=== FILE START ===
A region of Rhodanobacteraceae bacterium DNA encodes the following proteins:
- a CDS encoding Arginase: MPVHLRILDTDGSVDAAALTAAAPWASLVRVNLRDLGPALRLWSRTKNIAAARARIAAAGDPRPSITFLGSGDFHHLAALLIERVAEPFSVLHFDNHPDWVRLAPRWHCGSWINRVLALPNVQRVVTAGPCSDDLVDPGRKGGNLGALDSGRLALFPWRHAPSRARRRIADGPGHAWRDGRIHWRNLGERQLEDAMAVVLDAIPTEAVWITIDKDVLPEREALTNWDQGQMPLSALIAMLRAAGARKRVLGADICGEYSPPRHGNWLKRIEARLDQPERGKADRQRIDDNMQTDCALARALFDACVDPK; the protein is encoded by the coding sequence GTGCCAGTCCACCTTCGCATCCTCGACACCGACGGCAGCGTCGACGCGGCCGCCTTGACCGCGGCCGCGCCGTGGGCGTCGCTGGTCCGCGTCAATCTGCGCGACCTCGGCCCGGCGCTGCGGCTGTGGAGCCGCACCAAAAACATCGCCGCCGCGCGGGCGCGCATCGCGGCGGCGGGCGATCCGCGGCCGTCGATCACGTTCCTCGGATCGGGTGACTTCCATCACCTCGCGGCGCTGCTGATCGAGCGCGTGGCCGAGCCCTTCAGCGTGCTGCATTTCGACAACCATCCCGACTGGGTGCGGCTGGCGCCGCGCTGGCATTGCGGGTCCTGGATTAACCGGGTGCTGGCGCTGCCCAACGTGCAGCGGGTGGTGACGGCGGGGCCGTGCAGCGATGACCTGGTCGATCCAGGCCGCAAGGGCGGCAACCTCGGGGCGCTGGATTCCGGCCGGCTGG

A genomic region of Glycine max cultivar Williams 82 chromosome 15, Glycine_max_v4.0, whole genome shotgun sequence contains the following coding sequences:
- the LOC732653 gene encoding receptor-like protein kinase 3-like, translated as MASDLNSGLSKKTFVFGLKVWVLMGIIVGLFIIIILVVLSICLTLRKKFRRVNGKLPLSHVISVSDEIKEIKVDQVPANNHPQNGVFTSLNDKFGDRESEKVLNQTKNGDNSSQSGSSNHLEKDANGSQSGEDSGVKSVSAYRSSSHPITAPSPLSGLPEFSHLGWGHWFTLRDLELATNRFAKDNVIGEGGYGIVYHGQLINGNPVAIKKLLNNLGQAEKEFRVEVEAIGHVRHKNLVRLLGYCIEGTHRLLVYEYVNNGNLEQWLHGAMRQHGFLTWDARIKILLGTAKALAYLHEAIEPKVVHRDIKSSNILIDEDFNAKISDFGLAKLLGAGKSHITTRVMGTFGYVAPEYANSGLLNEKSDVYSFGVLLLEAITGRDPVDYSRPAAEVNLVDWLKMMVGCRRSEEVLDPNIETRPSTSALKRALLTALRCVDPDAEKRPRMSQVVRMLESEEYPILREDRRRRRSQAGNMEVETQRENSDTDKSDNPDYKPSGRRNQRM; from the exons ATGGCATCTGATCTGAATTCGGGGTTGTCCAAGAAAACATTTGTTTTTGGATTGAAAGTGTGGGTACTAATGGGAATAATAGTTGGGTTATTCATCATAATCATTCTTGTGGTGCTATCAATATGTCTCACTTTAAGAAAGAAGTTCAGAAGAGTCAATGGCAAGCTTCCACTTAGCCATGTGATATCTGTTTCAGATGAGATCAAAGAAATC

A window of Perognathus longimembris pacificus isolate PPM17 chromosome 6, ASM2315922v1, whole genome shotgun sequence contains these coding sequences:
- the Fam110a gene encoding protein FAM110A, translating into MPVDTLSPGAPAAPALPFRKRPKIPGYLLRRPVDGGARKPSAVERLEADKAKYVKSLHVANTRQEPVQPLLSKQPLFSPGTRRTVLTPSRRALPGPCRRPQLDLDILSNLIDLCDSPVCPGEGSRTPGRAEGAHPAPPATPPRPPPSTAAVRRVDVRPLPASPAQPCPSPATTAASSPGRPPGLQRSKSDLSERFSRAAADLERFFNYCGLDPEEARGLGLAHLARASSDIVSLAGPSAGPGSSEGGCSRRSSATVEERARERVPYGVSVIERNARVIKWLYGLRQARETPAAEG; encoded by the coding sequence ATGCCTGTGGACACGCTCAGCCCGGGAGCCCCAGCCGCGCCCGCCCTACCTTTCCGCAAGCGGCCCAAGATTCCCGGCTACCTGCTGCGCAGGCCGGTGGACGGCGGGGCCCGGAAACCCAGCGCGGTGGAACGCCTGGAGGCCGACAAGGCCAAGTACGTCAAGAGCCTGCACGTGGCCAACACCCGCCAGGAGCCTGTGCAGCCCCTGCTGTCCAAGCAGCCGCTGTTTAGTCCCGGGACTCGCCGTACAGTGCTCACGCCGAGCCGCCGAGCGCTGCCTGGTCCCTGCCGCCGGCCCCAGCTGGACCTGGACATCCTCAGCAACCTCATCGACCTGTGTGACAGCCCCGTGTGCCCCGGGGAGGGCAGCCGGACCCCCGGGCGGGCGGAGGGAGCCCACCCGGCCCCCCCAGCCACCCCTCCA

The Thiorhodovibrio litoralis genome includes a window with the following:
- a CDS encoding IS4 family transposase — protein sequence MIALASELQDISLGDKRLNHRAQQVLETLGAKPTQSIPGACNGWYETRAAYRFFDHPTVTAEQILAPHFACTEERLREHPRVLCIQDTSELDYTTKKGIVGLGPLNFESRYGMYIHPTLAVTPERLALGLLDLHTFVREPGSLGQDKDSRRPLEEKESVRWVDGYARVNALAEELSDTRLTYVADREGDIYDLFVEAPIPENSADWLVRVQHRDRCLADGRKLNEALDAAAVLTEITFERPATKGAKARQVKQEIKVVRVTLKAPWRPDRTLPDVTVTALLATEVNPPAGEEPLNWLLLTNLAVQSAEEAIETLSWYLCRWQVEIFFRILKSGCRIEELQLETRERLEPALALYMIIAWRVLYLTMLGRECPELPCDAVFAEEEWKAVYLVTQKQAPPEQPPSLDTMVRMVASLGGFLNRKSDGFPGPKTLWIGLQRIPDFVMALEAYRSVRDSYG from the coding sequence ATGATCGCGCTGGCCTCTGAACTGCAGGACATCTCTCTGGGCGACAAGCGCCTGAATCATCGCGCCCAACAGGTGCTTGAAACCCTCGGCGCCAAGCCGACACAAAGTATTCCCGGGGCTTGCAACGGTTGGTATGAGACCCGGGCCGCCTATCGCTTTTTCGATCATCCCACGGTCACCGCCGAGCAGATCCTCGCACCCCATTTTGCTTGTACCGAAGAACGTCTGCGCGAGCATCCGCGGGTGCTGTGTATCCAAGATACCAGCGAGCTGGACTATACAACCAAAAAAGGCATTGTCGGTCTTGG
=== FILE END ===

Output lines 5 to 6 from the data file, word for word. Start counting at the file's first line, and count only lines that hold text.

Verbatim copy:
A window of Perognathus longimembris pacificus isolate PPM17 chromosome 6, ASM2315922v1, whole genome shotgun sequence contains these coding sequences:
- the Fam110a gene encoding protein FAM110A, translating into MPVDTLSPGAPAAPALPFRKRPKIPGYLLRRPVDGGARKPSAVERLEADKAKYVKSLHVANTRQEPVQPLLSKQPLFSPGTRRTVLTPSRRALPGPCRRPQLDLDILSNLIDLCDSPVCPGEGSRTPGRAEGAHPAPPATPPRPPPSTAAVRRVDVRPLPASPAQPCPSPATTAASSPGRPPGLQRSKSDLSERFSRAAADLERFFNYCGLDPEEARGLGLAHLARASSDIVSLAGPSAGPGSSEGGCSRRSSATVEERARERVPYGVSVIERNARVIKWLYGLRQARETPAAEG; encoded by the coding sequence ATGCCTGTGGACACGCTCAGCCCGGGAGCCCCAGCCGCGCCCGCCCTACCTTTCCGCAAGCGGCCCAAGATTCCCGGCTACCTGCTGCGCAGGCCGGTGGACGGCGGGGCCCGGAAACCCAGCGCGGTGGAACGCCTGGAGGCCGACAAGGCCAAGTACGTCAAGAGCCTGCACGTGGCCAACACCCGCCAGGAGCCTGTGCAGCCCCTGCTGTCCAAGCAGCCGCTGTTTAGTCCCGGGACTCGCCGTACAGTGCTCACGCCGAGCCGCCGAGCGCTGCCTGGTCCCTGCCGCCGGCCCCAGCTGGACCTGGACATCCTCAGCAACCTCATCGACCTGTGTGACAGCCCCGTGTGCCCCGGGGAGGGCAGCCGGACCCCCGGGCGGGCGGAGGGAGCCCACCCGGCCCCCCCAGCCACCCCTCCA